The 10 Best Underrated Anime-Based Video Games

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Video games based on anime have been and remain popular, and long-awaited games such as Dragon Ball will appear somewhere this year: The Breakers and One Piece Odyssey. Because so many games are released every year, and licensed video games often have a bad reputation, most anime-based video games are either forgotten or simply unknown. Also, some of these games are never released outside of Japan.

Despite the obscurity or poor reviews, many of these anime games have interesting ideas and gameplay elements. Even without being a fan of anime, games like MS Saga: A New Dawn are worth a try.

Vampire Hunter D. (1999)

Vampire Hunter D, released in 1999 for PlayStation, is a survival horror game based on the animated film Vampire Hunter D: Bloodlust, which, in turn, is based on the third light novel of the Vampire Hunter D franchise called Demon Deathchase. When a young woman named Charlotte Elburn is apparently abducted from her home by the vampire noble Meyer Link, Charlotte’s father, John, hires the titled dhampir D. to rescue her.

With the help of an intelligent symbiote named “Left Hand”, Dee explores Chait’s castle, fights enemies and gradually learns the truth about what is happening. Although the game received poor reviews due to extremely pixelated graphics and awkward controls, the Gothic art style, extensive voice acting, hacking and slash elements, as well as the presence of three different endings make it useful for fans.

Serial experiments of Lain (1998)

Serial Experiments Lain, developed simultaneously with the influential anime of the same name, is a 1998 multimedia game released for the PlayStation. Despite similar themes, the game takes place in an alternate continuity with a different plot and characters. To progress through the story, players select nodes in a strange multi-level virtual space, and each of these nodes shows videos, audio recordings, diary entries and notes.

The game primarily follows the titular Lane and her therapist Toko Yonera as they both struggle with mental health and their existence in society. Although it was only released in Japan, a fan-translated English script was completed in 2014, and a web browser port was released in 2021.

Neon Genesis Evangelion: Shinji Ikari’s Parenting Project (2004)

Created as a sequel to the 2001 game Neon Genesis Evangelion: Ayanami Raising Project, Neon Genesis Evangelion: Shinji Ikari Raising Project is a 2004 life simulation game in which the player in the role of Misato Katsuragi must “raise” the main character Shinji Ikari by assigning him certain tasks. Since Gainax created both the Neon Genesis Evangelion anime and the Princess Maker series of otome games, it’s not surprising that the gameplay in the Raising Project series is similar to Princess Maker.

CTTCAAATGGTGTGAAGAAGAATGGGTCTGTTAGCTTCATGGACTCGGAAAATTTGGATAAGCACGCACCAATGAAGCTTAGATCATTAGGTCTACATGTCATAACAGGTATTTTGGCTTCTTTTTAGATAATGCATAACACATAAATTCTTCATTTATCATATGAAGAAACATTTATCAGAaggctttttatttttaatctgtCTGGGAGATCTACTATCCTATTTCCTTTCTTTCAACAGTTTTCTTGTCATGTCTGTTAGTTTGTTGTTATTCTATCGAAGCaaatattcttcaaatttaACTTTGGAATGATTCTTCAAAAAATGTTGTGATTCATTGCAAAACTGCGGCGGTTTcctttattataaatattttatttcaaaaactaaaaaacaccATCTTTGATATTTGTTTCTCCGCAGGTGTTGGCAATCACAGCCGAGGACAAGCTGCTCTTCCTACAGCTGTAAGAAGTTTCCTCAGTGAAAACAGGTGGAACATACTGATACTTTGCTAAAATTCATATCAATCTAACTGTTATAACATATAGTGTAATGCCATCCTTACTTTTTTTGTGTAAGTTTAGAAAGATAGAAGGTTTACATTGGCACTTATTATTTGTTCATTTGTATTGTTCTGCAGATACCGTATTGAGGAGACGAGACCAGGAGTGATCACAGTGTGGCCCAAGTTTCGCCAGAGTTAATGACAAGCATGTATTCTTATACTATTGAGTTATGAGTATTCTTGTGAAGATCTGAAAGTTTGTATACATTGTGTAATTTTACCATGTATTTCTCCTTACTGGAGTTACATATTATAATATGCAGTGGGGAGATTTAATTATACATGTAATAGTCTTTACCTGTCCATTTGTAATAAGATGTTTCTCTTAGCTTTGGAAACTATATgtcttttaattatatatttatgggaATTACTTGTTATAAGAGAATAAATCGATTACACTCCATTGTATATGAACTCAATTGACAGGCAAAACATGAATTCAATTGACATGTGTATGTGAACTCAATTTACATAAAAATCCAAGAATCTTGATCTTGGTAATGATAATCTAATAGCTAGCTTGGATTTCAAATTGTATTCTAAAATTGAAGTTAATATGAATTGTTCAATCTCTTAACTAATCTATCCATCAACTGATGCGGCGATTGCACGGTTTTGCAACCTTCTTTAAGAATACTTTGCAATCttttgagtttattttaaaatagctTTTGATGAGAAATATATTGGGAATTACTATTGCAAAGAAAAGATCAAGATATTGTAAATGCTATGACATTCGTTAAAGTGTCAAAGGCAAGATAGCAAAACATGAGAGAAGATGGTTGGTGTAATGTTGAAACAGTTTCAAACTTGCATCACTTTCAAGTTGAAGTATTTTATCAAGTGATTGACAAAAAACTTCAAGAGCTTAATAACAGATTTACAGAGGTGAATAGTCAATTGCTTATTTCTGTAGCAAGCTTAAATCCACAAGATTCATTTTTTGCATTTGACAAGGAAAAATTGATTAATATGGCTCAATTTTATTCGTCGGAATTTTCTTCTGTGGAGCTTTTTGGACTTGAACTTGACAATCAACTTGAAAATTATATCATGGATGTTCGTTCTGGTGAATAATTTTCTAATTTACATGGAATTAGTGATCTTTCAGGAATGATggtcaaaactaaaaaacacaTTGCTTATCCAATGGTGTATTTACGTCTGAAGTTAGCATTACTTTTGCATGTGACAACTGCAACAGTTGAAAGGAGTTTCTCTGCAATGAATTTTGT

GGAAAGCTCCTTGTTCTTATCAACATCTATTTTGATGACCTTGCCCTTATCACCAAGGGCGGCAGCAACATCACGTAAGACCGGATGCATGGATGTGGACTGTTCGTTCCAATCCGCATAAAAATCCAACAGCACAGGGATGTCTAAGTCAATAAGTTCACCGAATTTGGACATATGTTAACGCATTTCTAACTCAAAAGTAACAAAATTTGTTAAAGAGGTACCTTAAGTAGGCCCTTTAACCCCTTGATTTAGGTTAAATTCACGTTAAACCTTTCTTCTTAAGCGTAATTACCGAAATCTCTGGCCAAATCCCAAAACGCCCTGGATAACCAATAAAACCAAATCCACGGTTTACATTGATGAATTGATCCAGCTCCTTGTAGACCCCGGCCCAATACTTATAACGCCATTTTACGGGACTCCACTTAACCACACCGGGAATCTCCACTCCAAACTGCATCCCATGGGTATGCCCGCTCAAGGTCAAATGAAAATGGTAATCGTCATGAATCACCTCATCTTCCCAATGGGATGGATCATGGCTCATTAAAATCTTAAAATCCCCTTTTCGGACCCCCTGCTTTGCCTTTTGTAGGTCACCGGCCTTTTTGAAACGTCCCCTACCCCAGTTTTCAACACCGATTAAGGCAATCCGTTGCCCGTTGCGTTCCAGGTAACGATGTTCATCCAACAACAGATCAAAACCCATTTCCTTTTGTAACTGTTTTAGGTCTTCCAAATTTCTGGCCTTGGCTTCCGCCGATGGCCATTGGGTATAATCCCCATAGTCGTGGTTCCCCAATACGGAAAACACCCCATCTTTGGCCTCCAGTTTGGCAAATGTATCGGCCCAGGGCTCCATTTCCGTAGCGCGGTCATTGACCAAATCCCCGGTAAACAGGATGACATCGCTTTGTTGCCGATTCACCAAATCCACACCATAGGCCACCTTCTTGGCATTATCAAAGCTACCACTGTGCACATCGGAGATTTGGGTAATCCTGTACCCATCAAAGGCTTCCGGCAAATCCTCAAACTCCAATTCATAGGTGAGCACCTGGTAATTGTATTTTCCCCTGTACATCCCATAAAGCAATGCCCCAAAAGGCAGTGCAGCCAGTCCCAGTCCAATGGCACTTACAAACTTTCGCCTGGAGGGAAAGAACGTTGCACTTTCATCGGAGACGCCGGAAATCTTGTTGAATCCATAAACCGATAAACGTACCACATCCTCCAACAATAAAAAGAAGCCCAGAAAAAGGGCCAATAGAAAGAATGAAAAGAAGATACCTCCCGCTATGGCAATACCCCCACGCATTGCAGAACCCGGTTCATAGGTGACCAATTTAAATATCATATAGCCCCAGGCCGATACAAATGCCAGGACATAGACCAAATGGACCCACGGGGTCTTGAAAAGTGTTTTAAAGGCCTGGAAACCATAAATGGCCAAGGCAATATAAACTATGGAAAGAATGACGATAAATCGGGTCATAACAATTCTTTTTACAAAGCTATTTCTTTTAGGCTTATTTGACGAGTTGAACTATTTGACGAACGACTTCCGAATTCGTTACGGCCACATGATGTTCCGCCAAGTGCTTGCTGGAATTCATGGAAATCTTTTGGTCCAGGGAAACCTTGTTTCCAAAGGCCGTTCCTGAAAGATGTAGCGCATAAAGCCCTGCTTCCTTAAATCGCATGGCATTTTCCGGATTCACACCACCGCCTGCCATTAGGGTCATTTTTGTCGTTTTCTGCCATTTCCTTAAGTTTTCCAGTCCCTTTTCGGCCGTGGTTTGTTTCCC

Depending on which tasks and dialogue options are selected, Shinji will have different characteristics, which will lead him to several routes, endings and possible love interests. As with other official Neon Genesis Evangelion games, this game has an LGBTQ+ option. Shinji may have a romantic relationship with the male character Kaoru Nagisa, as well as with other female characters. Although it has never been released outside Japan, there is an English patch translated by fans.

Prince of Tennis: More Prince of the School Festival -More Sweet Edition- (2010)

Despite the fact that “The Prince of Tennis” is a senen series, which means that it was created for young men, for many years several official dating simulators have been released in the series, in which the main character can date one of the male characters. One of these games, which also received an English—language patch translated by fans, is the 2010 DS game The Prince of Tennis: More Prince of the School Festival – More Sweet Edition.

Developed as an extended version of the game The Prince of Tennis: Prince of the School Festival for PlayStation 2, the player is a female tennis manager who must help organize the upcoming multischool festival, as well as have an affair with one of the guys. Including one secret character, the player can meet 38 different characters.

The case files of Detective Conan and Kindaichi: A Chance Meeting of two great Detectives (2009)

Before merging with Chunsoft and becoming Spike Chunsoft, Spike was already a game developer whose staff consisted of former members of Human Entertainment, best known for creating the Clock Tower series. One of the games created by Spike was the 2009 DS game Detective Conan & Kindaichi Case Files: Chance Meeting of Two Great Detectives, which is a crossover between the anime franchises Detective Conan and The Kindaichi Case Files.